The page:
Win at All Costs

Part of becoming a high-level player is having an extremely high desire to win. In the dog-eat-dog world of high-level competitive Magic, often, only the most intense and competitive personalities prosper. In the drive to win, there is a nonstop search for an edge. What’s the best deck? The best play? The best mind game? It starts with legitimate strategy, evolves to angle shooting, and, in some cases, leads to the even darker path of outright cheating.


Charm Peddler
While serial killers may be loners without much social skill—and that might even describe quite a few Magic players—many serial cheaters are quite the opposite. Over the years, I and many others have been subjected to one shock after another as cheaters have been revealed. “But he’s such a nice guy! He’s my friend! He seemed so cool; he was always so friendly!”

Serial cheaters are much more likely to be smooth-talking salesperson types than quiet and brooding. First of all, by being garrulous and friendly, it helps remove them from suspicion of being cheaters. After all, if someone is really nice to you on the surface, why would he or she be doing something so not nice to you as cheating against you? Also, a good conversation makes for a good distraction. Many of the principles of illusion apply to cheating at cards. If you don’t want your opponent paying attention to what you’re really doing, you need to give him or her something else to pay attention to. In addition, many cheaters may actually be legitimately nice guys away from the gaming table. In the self-deluded world of serial cheaters, the cheating they do doesn’t prevent them from acting like good people in other ways and even actually believing that they’re good people.

Risk and Reward

Morality aside, why don’t even more people cheat? Threat of punishment. There is a risk-and-reward proposition to cheating at Magic. By cheating, you increase your chances of victory and any rewards associated with winning. You also run the risk of being caught and revealed as a cheater. Not only can this lead to major penalties such as disqualification and suspension, but it can forever change how other people view you for the worse. Many serial Magic cheaters get started at a young age. It’s been scientifically proven that teenagers are drawn to risk and that adults are more risk-averse.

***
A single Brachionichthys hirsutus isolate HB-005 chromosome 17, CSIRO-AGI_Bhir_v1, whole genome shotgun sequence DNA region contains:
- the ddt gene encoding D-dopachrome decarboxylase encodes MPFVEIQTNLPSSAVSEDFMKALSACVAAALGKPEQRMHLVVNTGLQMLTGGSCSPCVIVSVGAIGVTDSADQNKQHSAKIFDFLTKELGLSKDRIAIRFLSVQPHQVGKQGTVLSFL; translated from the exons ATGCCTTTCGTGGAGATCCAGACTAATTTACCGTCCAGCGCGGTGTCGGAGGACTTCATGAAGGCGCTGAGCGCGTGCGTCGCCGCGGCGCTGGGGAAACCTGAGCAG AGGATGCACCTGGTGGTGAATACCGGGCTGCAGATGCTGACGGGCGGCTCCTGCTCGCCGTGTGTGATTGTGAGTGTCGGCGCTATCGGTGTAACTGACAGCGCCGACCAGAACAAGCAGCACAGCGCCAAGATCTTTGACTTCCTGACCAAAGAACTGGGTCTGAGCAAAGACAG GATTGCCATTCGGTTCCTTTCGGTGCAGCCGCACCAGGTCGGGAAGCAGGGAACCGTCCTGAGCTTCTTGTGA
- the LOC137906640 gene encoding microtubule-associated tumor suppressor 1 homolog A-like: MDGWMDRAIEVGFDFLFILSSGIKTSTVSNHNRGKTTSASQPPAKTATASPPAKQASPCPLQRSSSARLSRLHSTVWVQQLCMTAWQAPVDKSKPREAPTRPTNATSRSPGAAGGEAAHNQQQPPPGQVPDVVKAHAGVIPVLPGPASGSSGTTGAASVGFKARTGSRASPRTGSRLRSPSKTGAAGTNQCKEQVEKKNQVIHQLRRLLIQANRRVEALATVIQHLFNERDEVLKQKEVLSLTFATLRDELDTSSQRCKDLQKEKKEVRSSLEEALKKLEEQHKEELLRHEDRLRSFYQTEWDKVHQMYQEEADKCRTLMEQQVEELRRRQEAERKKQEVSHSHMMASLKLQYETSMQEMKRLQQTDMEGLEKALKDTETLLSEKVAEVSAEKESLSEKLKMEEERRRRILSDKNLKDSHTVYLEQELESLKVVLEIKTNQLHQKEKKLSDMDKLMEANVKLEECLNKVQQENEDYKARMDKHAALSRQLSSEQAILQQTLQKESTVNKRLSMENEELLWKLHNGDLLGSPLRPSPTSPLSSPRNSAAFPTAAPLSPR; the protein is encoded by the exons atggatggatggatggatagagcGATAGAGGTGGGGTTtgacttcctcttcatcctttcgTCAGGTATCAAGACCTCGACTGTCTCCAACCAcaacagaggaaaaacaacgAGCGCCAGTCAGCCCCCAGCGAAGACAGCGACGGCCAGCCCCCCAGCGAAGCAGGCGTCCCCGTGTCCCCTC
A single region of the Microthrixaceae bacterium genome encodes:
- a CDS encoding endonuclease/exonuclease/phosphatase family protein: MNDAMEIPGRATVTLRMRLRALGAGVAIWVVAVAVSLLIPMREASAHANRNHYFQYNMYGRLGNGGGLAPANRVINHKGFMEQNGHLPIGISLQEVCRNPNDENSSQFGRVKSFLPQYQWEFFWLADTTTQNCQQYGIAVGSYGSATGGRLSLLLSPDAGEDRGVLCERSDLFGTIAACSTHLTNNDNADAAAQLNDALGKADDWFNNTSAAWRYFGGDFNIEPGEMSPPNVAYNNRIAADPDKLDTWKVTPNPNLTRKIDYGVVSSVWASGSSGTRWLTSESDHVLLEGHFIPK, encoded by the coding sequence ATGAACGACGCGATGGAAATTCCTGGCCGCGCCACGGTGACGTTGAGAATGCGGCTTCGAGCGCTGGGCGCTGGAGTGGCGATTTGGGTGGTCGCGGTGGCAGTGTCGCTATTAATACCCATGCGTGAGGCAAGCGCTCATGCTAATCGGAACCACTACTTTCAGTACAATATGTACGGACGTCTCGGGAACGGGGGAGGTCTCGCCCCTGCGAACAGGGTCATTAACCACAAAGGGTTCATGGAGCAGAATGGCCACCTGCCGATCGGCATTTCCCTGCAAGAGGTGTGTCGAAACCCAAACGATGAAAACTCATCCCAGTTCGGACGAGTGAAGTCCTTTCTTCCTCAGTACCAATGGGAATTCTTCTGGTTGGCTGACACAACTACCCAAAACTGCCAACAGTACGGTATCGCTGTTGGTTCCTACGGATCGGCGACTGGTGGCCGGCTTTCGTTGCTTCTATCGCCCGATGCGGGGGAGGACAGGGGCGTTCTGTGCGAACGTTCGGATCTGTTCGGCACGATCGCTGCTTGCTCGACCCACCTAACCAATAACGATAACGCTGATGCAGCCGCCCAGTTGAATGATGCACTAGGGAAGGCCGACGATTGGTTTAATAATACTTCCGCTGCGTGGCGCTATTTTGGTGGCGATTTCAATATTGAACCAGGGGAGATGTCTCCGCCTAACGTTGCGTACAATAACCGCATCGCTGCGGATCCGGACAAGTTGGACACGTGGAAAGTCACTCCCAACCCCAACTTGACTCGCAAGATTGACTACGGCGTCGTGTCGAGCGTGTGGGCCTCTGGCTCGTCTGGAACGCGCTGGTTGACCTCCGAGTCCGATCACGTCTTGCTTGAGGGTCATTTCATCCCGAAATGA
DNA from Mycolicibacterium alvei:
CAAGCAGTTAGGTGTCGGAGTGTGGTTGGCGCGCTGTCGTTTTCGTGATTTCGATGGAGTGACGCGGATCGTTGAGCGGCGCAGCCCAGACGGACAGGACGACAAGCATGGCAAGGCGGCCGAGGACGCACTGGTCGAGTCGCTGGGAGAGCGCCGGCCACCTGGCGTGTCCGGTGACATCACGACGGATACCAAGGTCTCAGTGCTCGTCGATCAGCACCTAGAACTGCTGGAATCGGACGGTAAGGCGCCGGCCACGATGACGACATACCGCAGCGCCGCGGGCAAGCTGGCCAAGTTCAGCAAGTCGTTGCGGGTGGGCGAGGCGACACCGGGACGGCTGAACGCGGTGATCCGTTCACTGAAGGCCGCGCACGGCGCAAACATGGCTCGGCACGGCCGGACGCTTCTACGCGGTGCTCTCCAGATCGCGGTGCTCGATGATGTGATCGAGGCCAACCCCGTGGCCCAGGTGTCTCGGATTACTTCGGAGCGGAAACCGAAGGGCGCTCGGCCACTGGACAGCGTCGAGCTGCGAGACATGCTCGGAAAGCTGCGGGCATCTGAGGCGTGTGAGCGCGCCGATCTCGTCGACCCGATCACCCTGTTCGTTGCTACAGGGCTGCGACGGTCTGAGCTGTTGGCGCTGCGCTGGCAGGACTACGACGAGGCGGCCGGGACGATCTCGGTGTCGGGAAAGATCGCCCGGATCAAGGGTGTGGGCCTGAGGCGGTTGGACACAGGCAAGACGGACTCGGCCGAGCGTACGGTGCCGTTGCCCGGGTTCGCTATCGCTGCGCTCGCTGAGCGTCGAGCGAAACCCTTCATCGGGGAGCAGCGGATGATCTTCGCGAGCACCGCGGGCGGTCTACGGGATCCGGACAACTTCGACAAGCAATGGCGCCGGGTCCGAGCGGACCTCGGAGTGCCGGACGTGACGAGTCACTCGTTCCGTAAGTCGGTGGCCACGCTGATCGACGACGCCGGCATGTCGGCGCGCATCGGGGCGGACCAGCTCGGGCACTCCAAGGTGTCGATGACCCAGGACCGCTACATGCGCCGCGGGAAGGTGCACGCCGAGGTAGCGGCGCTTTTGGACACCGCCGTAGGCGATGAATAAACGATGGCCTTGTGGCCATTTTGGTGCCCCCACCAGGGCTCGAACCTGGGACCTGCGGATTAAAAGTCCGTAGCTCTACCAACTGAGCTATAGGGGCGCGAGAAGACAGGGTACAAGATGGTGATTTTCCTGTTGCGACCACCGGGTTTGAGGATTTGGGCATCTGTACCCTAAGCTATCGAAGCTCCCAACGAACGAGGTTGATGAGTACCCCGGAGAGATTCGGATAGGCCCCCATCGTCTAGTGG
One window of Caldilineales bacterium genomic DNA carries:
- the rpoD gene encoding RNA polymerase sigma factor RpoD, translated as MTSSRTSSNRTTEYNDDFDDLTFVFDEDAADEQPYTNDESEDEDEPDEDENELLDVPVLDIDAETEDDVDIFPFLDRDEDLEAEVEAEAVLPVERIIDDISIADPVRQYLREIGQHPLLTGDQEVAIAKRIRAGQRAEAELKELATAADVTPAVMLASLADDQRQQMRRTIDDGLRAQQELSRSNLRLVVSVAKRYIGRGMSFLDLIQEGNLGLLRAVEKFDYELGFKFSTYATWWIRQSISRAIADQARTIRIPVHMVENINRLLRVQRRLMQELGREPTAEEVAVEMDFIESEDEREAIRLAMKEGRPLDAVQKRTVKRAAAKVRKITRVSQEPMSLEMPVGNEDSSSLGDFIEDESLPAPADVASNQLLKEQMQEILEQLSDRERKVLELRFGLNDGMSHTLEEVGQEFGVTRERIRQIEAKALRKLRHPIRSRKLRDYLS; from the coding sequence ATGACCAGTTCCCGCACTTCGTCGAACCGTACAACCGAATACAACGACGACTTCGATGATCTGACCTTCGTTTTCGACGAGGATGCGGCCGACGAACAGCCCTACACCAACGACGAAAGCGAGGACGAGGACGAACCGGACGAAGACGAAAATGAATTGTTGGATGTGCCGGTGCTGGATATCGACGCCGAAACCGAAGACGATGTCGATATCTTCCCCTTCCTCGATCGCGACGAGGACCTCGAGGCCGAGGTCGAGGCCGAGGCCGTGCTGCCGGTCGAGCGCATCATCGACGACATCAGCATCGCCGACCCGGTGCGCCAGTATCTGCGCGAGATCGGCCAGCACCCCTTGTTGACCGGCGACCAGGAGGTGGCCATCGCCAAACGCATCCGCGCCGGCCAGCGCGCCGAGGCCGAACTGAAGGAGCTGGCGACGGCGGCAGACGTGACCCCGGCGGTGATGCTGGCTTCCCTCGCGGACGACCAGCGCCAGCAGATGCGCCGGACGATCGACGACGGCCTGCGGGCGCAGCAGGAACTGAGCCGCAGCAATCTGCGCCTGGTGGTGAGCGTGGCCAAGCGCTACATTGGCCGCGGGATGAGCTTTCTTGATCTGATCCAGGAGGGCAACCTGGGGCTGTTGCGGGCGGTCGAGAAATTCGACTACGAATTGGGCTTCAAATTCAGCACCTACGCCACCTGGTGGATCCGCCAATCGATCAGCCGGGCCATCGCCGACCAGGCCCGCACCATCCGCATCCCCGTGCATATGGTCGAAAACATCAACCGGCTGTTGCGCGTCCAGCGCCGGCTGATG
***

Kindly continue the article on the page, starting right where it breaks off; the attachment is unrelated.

While this may help a young Magic player win a game by making a risky play that pays off, it can also lead to taking darker risks. Most likely, you’ve heard that young people consider themselves invincible—this leads them to do things with extreme potential consequences that might scare others away. Once a potential serial cheater has started successfully cheating, it’s easy for that to become a habit. Not only did the cheater get to experience the high associated with winning, he or she got to experience the high of getting away with cheating—a type of winning in itself. If he or she gets away with it once, why can’t he or she do it again? Like any type of high, these behaviors can become psychologically addictive.

The Reality

Deny Reality
Being a serial cheater says many dark things about a player. First, it’s incredibly selfish. By cheating, the cheater takes away the success that other players should be legitimately earning with just their skills and not by cheating. Like a drug addict stealing from and hurting people close to him or her in order to support the habit, the serial cheater just cares about getting what he or she wants and not about whom he or she is hurting. It also can reveal a great weakness of mental and emotional fortitude. Part of being a serious Magic player is losing—even losing to lesser players who get lucky. Serial cheaters often find this experience so painful that they’d rather cheat than go through it.

It’s unlikely that cheating will ever be completely removed from any competitive sport or activity, not just Magic. Yet, we can stay vigilant for it and do our best to ensure that those who do cheat aren’t able to continue doing it and continue enjoying the spoils of their nefarious efforts. I hope in your reading this I haven’t led you to believe there is only one type of cheater. Rather, I hope you’ll realize that the fact that someone doesn’t “seem like a cheater” doesn’t mean he or she isn’t.